Questions Answered: @utsdoc Talks @UnitedSeminary & @CopelandNetwork

My last post on the nature of the relationship between United Theological Seminary and Kenneth Copeland Ministries garnered a quick response from Dr. David Watson, Academic Dean at UTS.

Here are a list of the facts I recounted in my blog:

*UTS began it's academic partnership with KCM in 2010.

*UTS hosted Kenneth Copeland to speak in Dayton, OH.

*A UTS official claimed his visit generated $20,000 for the school.

*As recently as 2009, KCM had been under investigation for financial practices – and we all know that's not the first time that's happened.

*I'm not sure if this means anything, a UTS board member a former employee of and son-in-law to Kenneth Copeland. (I'm not alleging any impropriety by mentioning that, I just think it's relevant somehow)

I have been asking questions like this since my time at UTS began. I've continued the practice because many of my colleagues – UTS alumni and not – continue to express concerns about the relationship. Absent any explanation from the school, the temptation to speculate abounded.

In his email reply, Dr. Watson addressed these questions. I will quote most of what he said verbatim.

Dr. Watson notes the transitive nature of the relationship between UTS and KCM:

United does not have an official partnership with KCM. We have a Doctor of Ministry group that is made up primarily, but not exclusively, of people associated with KCM. The leaders of this group have some past or present affiliation with KCM. There is also a United faculty member who serves as a faculty consultant for the group. The focus of the group is media ministry.

And, of UTS's decision to host Mr. Copeland:

The fact that United had Kenneth Copeland to preach at one of our DMin intensives is not an endorsement of the content of his message. United has widely known speakers come to campus quite often. We could not possibly endorse the ideas of every speaker. Further, while it is likely that many or all of our residential faculty members would have disagreements with theological claims that are more particular to KCM Christianity, the mentors and students in this group are good and kind people, and they are children of God.

The biggest concern regarding Kenneth Copeland is his indivisible identification with the Prosperity Gospel. It is the single-most disconcerting aspect of this connection. Of it, Dr. Watson says:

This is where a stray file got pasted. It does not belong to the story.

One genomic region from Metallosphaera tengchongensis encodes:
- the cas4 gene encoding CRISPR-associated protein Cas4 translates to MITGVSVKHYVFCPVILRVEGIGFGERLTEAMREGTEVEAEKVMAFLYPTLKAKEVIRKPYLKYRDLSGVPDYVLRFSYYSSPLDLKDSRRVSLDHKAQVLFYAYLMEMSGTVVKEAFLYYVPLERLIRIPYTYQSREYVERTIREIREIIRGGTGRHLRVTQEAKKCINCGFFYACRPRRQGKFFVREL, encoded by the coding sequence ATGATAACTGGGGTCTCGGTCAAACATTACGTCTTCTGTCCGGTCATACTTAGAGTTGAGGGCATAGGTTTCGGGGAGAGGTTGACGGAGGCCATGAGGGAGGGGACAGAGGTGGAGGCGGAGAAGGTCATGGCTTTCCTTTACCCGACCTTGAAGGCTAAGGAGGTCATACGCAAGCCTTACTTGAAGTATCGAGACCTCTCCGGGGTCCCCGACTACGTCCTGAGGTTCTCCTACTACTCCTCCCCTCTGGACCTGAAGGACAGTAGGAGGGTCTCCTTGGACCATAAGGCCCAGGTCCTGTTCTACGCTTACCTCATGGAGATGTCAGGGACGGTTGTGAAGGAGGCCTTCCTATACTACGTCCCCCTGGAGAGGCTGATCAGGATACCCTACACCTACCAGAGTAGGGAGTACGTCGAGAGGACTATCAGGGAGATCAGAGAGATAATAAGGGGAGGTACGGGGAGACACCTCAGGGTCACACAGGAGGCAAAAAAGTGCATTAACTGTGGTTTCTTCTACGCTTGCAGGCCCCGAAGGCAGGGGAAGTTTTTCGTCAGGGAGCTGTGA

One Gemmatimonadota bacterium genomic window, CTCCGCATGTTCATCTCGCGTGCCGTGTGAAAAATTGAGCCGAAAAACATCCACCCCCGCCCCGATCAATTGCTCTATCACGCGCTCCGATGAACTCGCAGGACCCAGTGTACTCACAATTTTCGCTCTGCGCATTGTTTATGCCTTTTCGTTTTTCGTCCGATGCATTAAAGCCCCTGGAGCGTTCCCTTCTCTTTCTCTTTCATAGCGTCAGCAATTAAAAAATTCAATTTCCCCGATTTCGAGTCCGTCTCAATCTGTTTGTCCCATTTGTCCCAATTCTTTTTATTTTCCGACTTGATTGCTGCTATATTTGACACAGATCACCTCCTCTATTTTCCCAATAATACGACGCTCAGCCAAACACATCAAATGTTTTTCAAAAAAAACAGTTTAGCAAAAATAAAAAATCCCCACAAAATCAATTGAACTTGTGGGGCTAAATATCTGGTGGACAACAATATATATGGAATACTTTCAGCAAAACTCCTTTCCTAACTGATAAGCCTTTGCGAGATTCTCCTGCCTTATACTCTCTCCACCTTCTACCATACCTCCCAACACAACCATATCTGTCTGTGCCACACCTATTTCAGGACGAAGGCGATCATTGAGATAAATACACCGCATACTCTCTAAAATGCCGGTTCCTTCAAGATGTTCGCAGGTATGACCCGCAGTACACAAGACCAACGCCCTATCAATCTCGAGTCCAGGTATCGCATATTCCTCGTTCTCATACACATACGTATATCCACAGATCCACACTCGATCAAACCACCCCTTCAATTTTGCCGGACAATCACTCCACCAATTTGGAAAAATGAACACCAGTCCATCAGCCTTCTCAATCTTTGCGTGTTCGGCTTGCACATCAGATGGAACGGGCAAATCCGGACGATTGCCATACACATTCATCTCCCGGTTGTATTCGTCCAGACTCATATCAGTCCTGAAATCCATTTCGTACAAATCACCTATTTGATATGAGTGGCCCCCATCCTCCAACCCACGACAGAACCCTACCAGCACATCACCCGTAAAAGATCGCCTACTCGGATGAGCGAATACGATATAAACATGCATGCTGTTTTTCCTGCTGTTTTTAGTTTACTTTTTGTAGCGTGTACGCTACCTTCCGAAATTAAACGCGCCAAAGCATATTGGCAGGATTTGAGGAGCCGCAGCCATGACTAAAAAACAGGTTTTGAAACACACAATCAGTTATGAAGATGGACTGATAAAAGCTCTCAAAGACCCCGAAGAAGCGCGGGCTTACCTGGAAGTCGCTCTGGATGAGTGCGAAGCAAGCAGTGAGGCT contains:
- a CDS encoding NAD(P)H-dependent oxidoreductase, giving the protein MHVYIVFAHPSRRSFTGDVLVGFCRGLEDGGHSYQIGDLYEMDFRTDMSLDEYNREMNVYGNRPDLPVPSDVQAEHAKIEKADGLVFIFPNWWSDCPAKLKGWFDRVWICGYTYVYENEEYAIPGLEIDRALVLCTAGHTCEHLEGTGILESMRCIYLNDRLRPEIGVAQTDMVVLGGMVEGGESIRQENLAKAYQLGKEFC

United never did, does not now, and never will endorse what is commonly called the “prosperity gospel”—the idea that God wishes for us to become wealthy, and that one can directly effect a blessing of material wealth by engaging in some particular type of behavior. Institutionally, our primary commitments are to the historic Christian faith, the cultivation of holiness, and the renewal of the church for the mission of Jesus Christ in the world.

In my reporting, I have mentioned Dr. Stephen Swisher. He is a UTS grad, board member and son-in-law to Mr. Copeland. The reason I kept mentioning it – and the reason I thought it was most significant – was my belief that therein lied the connection between UTS and KCM. Dr. Watson spoke of Dr. Swisher:

The Rev. Dr. Steven Swisher, Kenneth Copeland’s son-in-law, is on our Board of Trustees. Dr. Swisher is a UM elder in good standing. While at one time he was a full-time employee of KCM, he is currently serving under the appointment of UM Bishop Palmer as pastor of Centerville UMC, just south of Dayton, OH. He is a good man, and I am glad that he serves on our board.

Then, there is the issue of the $20,000 mentioned by a UTS official. Dr. Watson spoke to it, but couldn't quite understand where I came up with that piece of information, nor could he figure the context in which it belonged.

Admittedly, I overheard that tidbit during breakfast. During Gathering Week this past spring, I sat down to eat some strawberries and monkey bread (mmmm…monkey bread). Behind me, there was a conversation taking place. It was between some UTS officials (as a distance student, I can't yet place each staff and faculty member) and the subject matter consisted of Kenneth Copeland and how the school is being percieved – in light of the success it has been experiencing.

The idea was that Kenneth Copeland's speaking engagement generated a tithe of $20,000.

My memory of that event has since eroded and I cannot, with any discernable accuracy, recount the conversation. Therefore, I can no longer stand behind that fact as relevant to the discussion.

Consider it retracted.

Even before Dr. Watson said it, I knew these answers weren't going to silence all critics on the matter – and I vascilate as to whether or not I'm one of them. This is how he closed his statement to me:

I understand that there are still people who will wish to criticize us. That was the case before this matter related to KCM ever came up, and it will be the case well into the future. Nevertheless, I want to make sure that United is represented accurately in the blogosphere, in the world of social media, and in other venues in which information is widely shared. Thank you for allowing me to share these thoughts.

He's right.

But right or wrong, that's what UTS has to say on the matter.

I'd like to Dr. Watson for sharing this with me and clearing the air.

All that's left is for you to share your thoughts on the matter. The comments section below. The twittersphere. The Facebook.

Let your voice be heard! Let your frustrations out! Show your support for the school! Whatever you want or feel you need to do.

As for me and my reporting on the situation, this is as far as I go.

I hope it helps.


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